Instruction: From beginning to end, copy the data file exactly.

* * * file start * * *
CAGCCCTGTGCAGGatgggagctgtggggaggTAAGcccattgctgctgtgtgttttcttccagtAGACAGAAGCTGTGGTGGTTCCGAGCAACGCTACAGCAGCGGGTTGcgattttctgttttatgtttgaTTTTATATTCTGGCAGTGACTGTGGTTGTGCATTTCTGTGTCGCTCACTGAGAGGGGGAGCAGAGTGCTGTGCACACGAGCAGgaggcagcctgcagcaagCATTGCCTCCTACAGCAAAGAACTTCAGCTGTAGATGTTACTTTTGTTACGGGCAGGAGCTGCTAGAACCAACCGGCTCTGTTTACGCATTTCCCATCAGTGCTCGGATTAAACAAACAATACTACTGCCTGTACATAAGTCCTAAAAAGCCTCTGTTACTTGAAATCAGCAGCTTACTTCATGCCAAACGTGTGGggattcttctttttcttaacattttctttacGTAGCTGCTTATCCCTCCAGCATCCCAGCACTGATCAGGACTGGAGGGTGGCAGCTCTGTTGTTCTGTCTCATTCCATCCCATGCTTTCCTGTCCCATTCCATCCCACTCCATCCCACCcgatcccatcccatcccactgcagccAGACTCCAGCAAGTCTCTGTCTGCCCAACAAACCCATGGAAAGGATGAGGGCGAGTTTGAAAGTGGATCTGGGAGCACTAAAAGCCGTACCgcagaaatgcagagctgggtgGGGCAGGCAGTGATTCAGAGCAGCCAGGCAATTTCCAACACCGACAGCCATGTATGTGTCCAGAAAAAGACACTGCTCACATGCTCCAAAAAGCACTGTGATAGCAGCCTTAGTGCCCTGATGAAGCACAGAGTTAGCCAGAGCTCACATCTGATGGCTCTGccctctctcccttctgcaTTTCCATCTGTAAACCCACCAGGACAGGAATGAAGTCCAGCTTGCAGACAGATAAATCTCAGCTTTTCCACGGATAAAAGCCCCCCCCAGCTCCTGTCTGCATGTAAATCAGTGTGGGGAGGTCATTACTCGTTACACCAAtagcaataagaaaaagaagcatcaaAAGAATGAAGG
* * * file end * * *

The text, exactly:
CAGCCCTGTGCAGGatgggagctgtggggaggTAAGcccattgctgctgtgtgttttcttccagtAGACAGAAGCTGTGGTGGTTCCGAGCAACGCTACAGCAGCGGGTTGcgattttctgttttatgtttgaTTTTATATTCTGGCAGTGACTGTGGTTGTGCATTTCTGTGTCGCTCACTGAGAGGGGGAGCAGAGTGCTGTGCACACGAGCAGgaggcagcctgcagcaagCATTGCCTCCTACAGCAAAGAACTTCAGCTGTAGATGTTACTTTTGTTACGGGCAGGAGCTGCTAGAACCAACCGGCTCTGTTTACGCATTTCCCATCAGTGCTCGGATTAAACAAACAATACTACTGCCTGTACATAAGTCCTAAAAAGCCTCTGTTACTTGAAATCAGCAGCTTACTTCATGCCAAACGTGTGGggattcttctttttcttaacattttctttacGTAGCTGCTTATCCCTCCAGCATCCCAGCACTGATCAGGACTGGAGGGTGGCAGCTCTGTTGTTCTGTCTCATTCCATCCCATGCTTTCCTGTCCCATTCCATCCCACTCCATCCCACCcgatcccatcccatcccactgcagccAGACTCCAGCAAGTCTCTGTCTGCCCAACAAACCCATGGAAAGGATGAGGGCGAGTTTGAAAGTGGATCTGGGAGCACTAAAAGCCGTACCgcagaaatgcagagctgggtgGGGCAGGCAGTGATTCAGAGCAGCCAGGCAATTTCCAACACCGACAGCCATGTATGTGTCCAGAAAAAGACACTGCTCACATGCTCCAAAAAGCACTGTGATAGCAGCCTTAGTGCCCTGATGAAGCACAGAGTTAGCCAGAGCTCACATCTGATGGCTCTGccctctctcccttctgcaTTTCCATCTGTAAACCCACCAGGACAGGAATGAAGTCCAGCTTGCAGACAGATAAATCTCAGCTTTTCCACGGATAAAAGCCCCCCCCAGCTCCTGTCTGCATGTAAATCAGTGTGGGGAGGTCATTACTCGTTACACCAAtagcaataagaaaaagaagcatcaaAAGAATGAAGG